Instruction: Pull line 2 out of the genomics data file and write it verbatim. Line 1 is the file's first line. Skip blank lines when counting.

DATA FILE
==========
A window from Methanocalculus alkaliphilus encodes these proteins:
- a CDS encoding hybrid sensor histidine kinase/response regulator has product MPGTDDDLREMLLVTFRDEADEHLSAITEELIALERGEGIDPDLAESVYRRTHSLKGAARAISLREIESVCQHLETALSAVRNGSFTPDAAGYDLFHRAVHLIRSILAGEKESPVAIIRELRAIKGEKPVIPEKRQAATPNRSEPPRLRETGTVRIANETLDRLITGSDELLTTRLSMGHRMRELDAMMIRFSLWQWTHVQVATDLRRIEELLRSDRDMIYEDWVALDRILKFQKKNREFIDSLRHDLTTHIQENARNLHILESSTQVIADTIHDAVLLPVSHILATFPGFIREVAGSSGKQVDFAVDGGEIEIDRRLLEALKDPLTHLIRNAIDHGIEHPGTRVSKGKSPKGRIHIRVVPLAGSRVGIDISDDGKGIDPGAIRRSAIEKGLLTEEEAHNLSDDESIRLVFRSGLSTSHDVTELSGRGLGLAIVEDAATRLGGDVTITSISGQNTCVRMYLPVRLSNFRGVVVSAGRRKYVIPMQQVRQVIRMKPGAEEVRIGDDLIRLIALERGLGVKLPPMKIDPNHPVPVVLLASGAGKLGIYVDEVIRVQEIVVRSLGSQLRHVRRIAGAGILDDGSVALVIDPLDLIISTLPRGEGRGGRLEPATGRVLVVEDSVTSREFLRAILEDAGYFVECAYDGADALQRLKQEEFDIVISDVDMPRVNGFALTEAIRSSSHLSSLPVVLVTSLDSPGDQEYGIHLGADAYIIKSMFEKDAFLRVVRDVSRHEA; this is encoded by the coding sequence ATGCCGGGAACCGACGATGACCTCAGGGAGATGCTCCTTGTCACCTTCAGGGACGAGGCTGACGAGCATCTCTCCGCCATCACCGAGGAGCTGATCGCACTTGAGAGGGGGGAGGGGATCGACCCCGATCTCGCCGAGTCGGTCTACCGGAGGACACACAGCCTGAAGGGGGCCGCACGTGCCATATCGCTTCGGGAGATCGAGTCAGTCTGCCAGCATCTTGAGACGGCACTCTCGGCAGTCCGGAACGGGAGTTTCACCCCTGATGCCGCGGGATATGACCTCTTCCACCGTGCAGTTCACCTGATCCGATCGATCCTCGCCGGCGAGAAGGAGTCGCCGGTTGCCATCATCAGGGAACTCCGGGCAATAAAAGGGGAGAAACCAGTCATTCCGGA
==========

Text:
- a CDS encoding hybrid sensor histidine kinase/response regulator has product MPGTDDDLREMLLVTFRDEADEHLSAITEELIALERGEGIDPDLAESVYRRTHSLKGAARAISLREIESVCQHLETALSAVRNGSFTPDAAGYDLFHRAVHLIRSILAGEKESPVAIIRELRAIKGEKPVIPEKRQAATPNRSEPPRLRETGTVRIANETLDRLITGSDELLTTRLSMGHRMRELDAMMIRFSLWQWTHVQVATDLRRIEELLRSDRDMIYEDWVALDRILKFQKKNREFIDSLRHDLTTHIQENARNLHILESSTQVIADTIHDAVLLPVSHILATFPGFIREVAGSSGKQVDFAVDGGEIEIDRRLLEALKDPLTHLIRNAIDHGIEHPGTRVSKGKSPKGRIHIRVVPLAGSRVGIDISDDGKGIDPGAIRRSAIEKGLLTEEEAHNLSDDESIRLVFRSGLSTSHDVTELSGRGLGLAIVEDAATRLGGDVTITSISGQNTCVRMYLPVRLSNFRGVVVSAGRRKYVIPMQQVRQVIRMKPGAEEVRIGDDLIRLIALERGLGVKLPPMKIDPNHPVPVVLLASGAGKLGIYVDEVIRVQEIVVRSLGSQLRHVRRIAGAGILDDGSVALVIDPLDLIISTLPRGEGRGGRLEPATGRVLVVEDSVTSREFLRAILEDAGYFVECAYDGADALQRLKQEEFDIVISDVDMPRVNGFALTEAIRSSSHLSSLPVVLVTSLDSPGDQEYGIHLGADAYIIKSMFEKDAFLRVVRDVSRHEA; this is encoded by the coding sequence ATGCCGGGAACCGACGATGACCTCAGGGAGATGCTCCTTGTCACCTTCAGGGACGAGGCTGACGAGCATCTCTCCGCCATCACCGAGGAGCTGATCGCACTTGAGAGGGGGGAGGGGATCGACCCCGATCTCGCCGAGTCGGTCTACCGGAGGACACACAGCCTGAAGGGGGCCGCACGTGCCATATCGCTTCGGGAGATCGAGTCAGTCTGCCAGCATCTTGAGACGGCACTCTCGGCAGTCCGGAACGGGAGTTTCACCCCTGATGCCGCGGGATATGACCTCTTCCACCGTGCAGTTCACCTGATCCGATCGATCCTCGCCGGCGAGAAGGAGTCGCCGGTTGCCATCATCAGGGAACTCCGGGCAATAAAAGGGGAGAAACCAGTCATTCCGGA